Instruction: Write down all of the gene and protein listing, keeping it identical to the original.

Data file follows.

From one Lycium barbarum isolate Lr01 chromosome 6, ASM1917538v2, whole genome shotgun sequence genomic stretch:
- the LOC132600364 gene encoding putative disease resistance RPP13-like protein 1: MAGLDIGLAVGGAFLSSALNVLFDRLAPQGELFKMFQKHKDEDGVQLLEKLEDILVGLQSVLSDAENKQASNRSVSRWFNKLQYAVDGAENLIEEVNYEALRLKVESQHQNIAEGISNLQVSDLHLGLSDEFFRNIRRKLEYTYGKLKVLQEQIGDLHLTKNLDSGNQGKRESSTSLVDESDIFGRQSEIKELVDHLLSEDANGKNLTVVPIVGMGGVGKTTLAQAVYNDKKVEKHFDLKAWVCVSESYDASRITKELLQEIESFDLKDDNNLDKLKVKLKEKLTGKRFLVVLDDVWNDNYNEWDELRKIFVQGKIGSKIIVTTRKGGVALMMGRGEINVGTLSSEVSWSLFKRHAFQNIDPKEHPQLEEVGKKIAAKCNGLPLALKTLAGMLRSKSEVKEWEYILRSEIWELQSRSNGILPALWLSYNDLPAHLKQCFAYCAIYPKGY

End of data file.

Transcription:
From one Lycium barbarum isolate Lr01 chromosome 6, ASM1917538v2, whole genome shotgun sequence genomic stretch:
- the LOC132600364 gene encoding putative disease resistance RPP13-like protein 1: MAGLDIGLAVGGAFLSSALNVLFDRLAPQGELFKMFQKHKDEDGVQLLEKLEDILVGLQSVLSDAENKQASNRSVSRWFNKLQYAVDGAENLIEEVNYEALRLKVESQHQNIAEGISNLQVSDLHLGLSDEFFRNIRRKLEYTYGKLKVLQEQIGDLHLTKNLDSGNQGKRESSTSLVDESDIFGRQSEIKELVDHLLSEDANGKNLTVVPIVGMGGVGKTTLAQAVYNDKKVEKHFDLKAWVCVSESYDASRITKELLQEIESFDLKDDNNLDKLKVKLKEKLTGKRFLVVLDDVWNDNYNEWDELRKIFVQGKIGSKIIVTTRKGGVALMMGRGEINVGTLSSEVSWSLFKRHAFQNIDPKEHPQLEEVGKKIAAKCNGLPLALKTLAGMLRSKSEVKEWEYILRSEIWELQSRSNGILPALWLSYNDLPAHLKQCFAYCAIYPKGY